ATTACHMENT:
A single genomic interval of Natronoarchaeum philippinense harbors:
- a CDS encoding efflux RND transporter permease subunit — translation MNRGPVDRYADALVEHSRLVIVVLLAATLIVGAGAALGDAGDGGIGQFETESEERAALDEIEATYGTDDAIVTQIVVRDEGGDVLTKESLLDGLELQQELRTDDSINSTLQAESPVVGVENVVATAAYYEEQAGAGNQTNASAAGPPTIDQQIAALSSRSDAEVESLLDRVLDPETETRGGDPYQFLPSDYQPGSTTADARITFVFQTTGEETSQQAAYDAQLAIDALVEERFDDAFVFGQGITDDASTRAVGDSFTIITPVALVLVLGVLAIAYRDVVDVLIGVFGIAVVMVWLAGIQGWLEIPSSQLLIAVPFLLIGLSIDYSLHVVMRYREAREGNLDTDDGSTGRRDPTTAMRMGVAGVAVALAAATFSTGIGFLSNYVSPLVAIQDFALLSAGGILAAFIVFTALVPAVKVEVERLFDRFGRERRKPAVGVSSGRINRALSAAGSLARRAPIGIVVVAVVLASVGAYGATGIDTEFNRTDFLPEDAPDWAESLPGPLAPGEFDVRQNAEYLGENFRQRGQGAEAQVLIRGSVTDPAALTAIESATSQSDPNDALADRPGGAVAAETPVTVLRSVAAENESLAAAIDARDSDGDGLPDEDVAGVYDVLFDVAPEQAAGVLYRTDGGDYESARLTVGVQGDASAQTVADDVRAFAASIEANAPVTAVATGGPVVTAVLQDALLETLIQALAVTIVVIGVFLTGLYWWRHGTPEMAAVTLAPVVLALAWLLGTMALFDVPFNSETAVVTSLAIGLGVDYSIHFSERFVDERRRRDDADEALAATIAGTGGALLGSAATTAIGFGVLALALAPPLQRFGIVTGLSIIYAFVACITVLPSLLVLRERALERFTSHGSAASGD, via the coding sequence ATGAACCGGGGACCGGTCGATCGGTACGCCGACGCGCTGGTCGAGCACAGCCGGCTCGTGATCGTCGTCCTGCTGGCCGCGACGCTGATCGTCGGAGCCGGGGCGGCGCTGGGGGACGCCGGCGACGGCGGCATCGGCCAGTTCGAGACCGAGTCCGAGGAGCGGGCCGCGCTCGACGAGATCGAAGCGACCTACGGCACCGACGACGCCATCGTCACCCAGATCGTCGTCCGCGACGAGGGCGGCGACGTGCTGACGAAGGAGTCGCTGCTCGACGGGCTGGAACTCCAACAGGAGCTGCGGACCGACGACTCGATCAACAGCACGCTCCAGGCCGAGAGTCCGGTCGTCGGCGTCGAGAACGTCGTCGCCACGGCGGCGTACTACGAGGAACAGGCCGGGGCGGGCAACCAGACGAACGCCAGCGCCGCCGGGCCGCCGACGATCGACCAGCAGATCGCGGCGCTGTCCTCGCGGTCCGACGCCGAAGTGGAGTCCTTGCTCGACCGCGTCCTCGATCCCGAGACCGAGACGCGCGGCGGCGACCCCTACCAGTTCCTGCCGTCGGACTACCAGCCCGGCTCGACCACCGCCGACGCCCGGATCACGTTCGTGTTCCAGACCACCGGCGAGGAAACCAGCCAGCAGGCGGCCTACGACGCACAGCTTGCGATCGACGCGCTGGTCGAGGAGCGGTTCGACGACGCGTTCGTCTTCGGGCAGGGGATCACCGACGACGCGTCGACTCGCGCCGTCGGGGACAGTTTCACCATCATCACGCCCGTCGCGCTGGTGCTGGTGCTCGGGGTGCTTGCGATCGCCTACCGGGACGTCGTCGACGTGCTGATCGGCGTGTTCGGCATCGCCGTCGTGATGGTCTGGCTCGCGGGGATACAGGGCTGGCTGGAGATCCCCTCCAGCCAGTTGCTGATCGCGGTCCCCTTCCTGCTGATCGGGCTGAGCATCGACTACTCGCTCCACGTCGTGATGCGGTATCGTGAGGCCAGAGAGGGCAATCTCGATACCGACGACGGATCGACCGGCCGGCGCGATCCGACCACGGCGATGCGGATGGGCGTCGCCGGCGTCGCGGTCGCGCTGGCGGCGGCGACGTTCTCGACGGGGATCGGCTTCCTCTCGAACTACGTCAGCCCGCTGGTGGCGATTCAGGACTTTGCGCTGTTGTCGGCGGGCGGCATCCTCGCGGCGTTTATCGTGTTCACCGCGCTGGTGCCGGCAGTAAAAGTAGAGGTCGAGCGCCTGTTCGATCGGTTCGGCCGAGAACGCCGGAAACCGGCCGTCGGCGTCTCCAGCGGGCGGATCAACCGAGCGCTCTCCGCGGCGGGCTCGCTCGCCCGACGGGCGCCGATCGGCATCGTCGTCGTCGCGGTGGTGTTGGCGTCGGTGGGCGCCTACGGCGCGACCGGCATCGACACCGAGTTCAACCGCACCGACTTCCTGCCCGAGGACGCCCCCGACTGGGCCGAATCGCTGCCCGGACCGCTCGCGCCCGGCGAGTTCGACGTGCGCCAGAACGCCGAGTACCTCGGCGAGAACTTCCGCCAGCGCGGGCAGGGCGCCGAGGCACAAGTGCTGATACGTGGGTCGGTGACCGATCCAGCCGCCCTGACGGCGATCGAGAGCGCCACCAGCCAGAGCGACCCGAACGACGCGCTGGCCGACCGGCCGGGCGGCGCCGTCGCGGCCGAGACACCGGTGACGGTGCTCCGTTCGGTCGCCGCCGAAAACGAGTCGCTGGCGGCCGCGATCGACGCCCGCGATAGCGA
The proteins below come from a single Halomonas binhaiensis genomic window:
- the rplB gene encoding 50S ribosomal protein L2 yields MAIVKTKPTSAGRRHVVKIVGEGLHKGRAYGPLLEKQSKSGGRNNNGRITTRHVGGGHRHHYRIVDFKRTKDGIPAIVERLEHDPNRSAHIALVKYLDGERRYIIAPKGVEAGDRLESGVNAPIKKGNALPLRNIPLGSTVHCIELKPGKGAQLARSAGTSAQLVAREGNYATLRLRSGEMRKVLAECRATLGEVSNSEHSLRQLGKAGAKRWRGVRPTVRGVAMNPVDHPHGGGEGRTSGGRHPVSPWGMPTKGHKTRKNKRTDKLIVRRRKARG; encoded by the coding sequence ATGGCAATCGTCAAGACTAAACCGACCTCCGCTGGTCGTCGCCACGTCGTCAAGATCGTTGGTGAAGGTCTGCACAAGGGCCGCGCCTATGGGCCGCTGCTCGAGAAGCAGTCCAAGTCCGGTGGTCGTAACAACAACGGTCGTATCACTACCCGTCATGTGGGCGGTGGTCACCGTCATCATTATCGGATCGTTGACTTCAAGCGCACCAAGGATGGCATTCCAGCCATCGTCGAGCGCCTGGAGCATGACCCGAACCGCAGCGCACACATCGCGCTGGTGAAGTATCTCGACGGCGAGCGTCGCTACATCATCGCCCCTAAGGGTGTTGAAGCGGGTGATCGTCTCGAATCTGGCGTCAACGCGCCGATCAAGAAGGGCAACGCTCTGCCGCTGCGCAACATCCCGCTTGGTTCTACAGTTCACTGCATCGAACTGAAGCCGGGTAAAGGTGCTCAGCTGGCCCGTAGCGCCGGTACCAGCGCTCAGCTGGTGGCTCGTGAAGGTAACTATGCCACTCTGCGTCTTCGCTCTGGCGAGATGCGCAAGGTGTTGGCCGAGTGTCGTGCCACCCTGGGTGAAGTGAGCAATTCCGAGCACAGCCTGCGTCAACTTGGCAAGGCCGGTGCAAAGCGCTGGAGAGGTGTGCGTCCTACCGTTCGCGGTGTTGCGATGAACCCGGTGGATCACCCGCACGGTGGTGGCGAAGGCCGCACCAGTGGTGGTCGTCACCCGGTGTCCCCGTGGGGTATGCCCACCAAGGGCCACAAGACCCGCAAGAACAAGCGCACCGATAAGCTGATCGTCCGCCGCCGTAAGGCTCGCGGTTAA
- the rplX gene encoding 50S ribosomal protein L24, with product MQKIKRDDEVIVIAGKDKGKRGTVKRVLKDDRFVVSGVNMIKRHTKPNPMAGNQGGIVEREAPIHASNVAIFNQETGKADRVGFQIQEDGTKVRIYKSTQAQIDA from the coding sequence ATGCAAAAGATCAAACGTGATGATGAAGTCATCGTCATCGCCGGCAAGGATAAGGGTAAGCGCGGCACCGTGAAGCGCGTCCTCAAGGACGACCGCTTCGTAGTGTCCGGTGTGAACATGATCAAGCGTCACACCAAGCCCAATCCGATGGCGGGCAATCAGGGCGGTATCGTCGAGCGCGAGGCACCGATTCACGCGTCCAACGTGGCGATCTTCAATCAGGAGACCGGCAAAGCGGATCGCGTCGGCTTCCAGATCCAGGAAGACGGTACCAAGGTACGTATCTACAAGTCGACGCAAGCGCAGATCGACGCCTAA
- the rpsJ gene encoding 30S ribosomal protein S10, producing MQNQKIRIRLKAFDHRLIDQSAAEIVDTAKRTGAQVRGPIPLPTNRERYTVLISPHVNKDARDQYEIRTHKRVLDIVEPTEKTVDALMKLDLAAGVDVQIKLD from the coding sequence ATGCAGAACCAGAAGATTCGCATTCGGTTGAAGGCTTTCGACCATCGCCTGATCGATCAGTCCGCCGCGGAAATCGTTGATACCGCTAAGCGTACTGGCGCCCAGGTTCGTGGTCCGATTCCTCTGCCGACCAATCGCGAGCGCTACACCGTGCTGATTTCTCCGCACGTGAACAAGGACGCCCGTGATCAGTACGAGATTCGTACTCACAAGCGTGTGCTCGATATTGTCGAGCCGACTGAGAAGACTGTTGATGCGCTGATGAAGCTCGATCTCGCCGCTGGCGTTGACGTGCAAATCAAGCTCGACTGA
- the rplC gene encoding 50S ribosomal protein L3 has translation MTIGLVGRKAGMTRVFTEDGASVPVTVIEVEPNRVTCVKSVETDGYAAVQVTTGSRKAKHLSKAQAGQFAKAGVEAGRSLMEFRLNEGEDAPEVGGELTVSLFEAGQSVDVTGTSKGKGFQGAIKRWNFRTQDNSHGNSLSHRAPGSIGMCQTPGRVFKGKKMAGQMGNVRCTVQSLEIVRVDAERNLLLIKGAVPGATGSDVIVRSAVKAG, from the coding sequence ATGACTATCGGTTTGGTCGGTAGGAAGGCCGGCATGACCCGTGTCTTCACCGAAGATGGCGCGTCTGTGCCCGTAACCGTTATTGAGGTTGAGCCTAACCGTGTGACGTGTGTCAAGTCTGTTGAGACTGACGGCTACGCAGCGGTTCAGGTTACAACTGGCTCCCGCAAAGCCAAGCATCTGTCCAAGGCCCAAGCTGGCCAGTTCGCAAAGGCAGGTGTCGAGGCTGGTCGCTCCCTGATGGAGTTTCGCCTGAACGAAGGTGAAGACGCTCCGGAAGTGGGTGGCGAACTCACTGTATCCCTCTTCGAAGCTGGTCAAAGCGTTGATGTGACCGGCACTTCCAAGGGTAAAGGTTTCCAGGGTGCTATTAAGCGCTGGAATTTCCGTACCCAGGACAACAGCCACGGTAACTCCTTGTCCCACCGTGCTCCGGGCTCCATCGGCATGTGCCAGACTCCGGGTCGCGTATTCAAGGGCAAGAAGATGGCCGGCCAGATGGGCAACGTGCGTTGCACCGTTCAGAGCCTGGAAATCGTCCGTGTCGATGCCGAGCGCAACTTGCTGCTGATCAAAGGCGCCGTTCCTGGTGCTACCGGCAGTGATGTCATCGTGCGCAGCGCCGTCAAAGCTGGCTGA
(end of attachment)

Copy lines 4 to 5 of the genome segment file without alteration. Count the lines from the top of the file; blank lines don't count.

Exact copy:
- the rplB gene encoding 50S ribosomal protein L2 yields MAIVKTKPTSAGRRHVVKIVGEGLHKGRAYGPLLEKQSKSGGRNNNGRITTRHVGGGHRHHYRIVDFKRTKDGIPAIVERLEHDPNRSAHIALVKYLDGERRYIIAPKGVEAGDRLESGVNAPIKKGNALPLRNIPLGSTVHCIELKPGKGAQLARSAGTSAQLVAREGNYATLRLRSGEMRKVLAECRATLGEVSNSEHSLRQLGKAGAKRWRGVRPTVRGVAMNPVDHPHGGGEGRTSGGRHPVSPWGMPTKGHKTRKNKRTDKLIVRRRKARG; encoded by the coding sequence ATGGCAATCGTCAAGACTAAACCGACCTCCGCTGGTCGTCGCCACGTCGTCAAGATCGTTGGTGAAGGTCTGCACAAGGGCCGCGCCTATGGGCCGCTGCTCGAGAAGCAGTCCAAGTCCGGTGGTCGTAACAACAACGGTCGTATCACTACCCGTCATGTGGGCGGTGGTCACCGTCATCATTATCGGATCGTTGACTTCAAGCGCACCAAGGATGGCATTCCAGCCATCGTCGAGCGCCTGGAGCATGACCCGAACCGCAGCGCACACATCGCGCTGGTGAAGTATCTCGACGGCGAGCGTCGCTACATCATCGCCCCTAAGGGTGTTGAAGCGGGTGATCGTCTCGAATCTGGCGTCAACGCGCCGATCAAGAAGGGCAACGCTCTGCCGCTGCGCAACATCCCGCTTGGTTCTACAGTTCACTGCATCGAACTGAAGCCGGGTAAAGGTGCTCAGCTGGCCCGTAGCGCCGGTACCAGCGCTCAGCTGGTGGCTCGTGAAGGTAACTATGCCACTCTGCGTCTTCGCTCTGGCGAGATGCGCAAGGTGTTGGCCGAGTGTCGTGCCACCCTGGGTGAAGTGAGCAATTCCGAGCACAGCCTGCGTCAACTTGGCAAGGCCGGTGCAAAGCGCTGGAGAGGTGTGCGTCCTACCGTTCGCGGTGTTGCGATGAACCCGGTGGATCACCCGCACGGTGGTGGCGAAGGCCGCACCAGTGGTGGTCGTCACCCGGTGTCCCCGTGGGGTATGCCCACCAAGGGCCACAAGACCCGCAAGAACAAGCGCACCGATAAGCTGATCGTCCGCCGCCGTAAGGCTCGCGGTTAA
- the rplX gene encoding 50S ribosomal protein L24, with product MQKIKRDDEVIVIAGKDKGKRGTVKRVLKDDRFVVSGVNMIKRHTKPNPMAGNQGGIVEREAPIHASNVAIFNQETGKADRVGFQIQEDGTKVRIYKSTQAQIDA from the coding sequence ATGCAAAAGATCAAACGTGATGATGAAGTCATCGTCATCGCCGGCAAGGATAAGGGTAAGCGCGGCACCGTGAAGCGCGTCCTCAAGGACGACCGCTTCGTAGTGTCCGGTGTGAACATGATCAAGCGTCACACCAAGCCCAATCCGATGGCGGGCAATCAGGGCGGTATCGTCGAGCGCGAGGCACCGATTCACGCGTCCAACGTGGCGATCTTCAATCAGGAGACCGGCAAAGCGGATCGCGTCGGCTTCCAGATCCAGGAAGACGGTACCAAGGTACGTATCTACAAGTCGACGCAAGCGCAGATCGACGCCTAA